Chris Isaak’s charmed, rockin’ life 

It makes perfect aesthetic sense: Grammy-nominated retro rocker Chris Isaak playing his New Year’s Eve concert in town Friday, backing his self-issued “Live at the Fillmore” recording, again appearing at the fabled Fillmore.

But fans should pay close attention. Along with catalog classics such as “Wicked Game,” “Western Stars” and “Baby Did a Bad Bad Thing,” the Stockton-bred crooner will debut some startling new material — songs from an album he has been threatening to make since his rockabilly-inflected 1985 debut “Silvertone.”

For starters, Isaak — who has acted in TV and film and even hosted his own talk show — is feeling a new sense of creative freedom.

When his contract with longtime label Warner Bros. recently expired, he formed his own imprint, Wicked Game, currently licensed through Jimmy Buffet’s Mailboat Records.

“But it wasn’t like I left Warners in a legal haze,” he says. “I’m still on good terms with them, and I still work with them on different projects. But it’s a different time in the music business, and you’re in an even stronger position when you’re a free agent.”

That is what has allowed the 54-year-old to finally record an album tentatively titled “Beyond the Sun,” or “Lucky Old Sun” — he has yet to decide.

It is a concept album that will contain several slap-back originals, Isaak promises, “plus music that originated with artists who worked with Sam Phillips at Sun Studios. So it might have an early Elvis song from Sun, and then a later Elvis, or a Jerry Lee Lewis from Sun and something later on. I hate to say ‘rockabilly,’ because that’s the wrong word. It’s really just roots rock.”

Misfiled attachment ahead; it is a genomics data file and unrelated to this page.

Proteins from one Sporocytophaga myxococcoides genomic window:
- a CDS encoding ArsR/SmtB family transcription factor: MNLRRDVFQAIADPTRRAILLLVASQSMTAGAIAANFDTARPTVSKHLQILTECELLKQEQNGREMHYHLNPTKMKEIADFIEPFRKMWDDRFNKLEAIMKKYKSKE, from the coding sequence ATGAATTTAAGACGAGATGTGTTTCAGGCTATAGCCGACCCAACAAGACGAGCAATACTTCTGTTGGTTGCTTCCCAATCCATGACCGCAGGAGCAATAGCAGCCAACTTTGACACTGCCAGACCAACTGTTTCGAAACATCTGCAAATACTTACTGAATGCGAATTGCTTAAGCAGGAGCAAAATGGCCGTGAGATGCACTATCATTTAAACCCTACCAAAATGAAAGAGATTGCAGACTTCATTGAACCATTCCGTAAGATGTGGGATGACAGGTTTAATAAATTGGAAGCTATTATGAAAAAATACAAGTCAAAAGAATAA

To give the tracks an authentic feel, Isaak will be booking his own reverb-vintage Sun Session in Memphis, Tenn.

“We’re going to try not to use headphones,” he says. “We want to play quietly in one room, where we can all hear each other. I think it’ll be fun, but it’s also going to teach us a lot.”

Isaak is no stranger to the Phillips style. He has been fortunate enough to work with, and even befriend, several late Sun vets — Carl Perkins, Johnny Cash and Roy Orbison.

“It’s been a charmed life,” he says. “But if you looked at how I spent my time when I was 23 and how I spend it now, it’s about the same thing. I get up, eat a bowl of cereal, and I’ve got rock ’n’ roll music playing all damned day. I’m either listening to it, playing it or thinking about it. Or working on it!”


IF YOU GO

Chris Isaak

Where:
The Fillmore, 1805 Geary Blvd., San Francisco

When:
8 p.m. Friday

Tickets: $99

Contact: (415) 371-5500, www.livenation.com

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Tom Lanham

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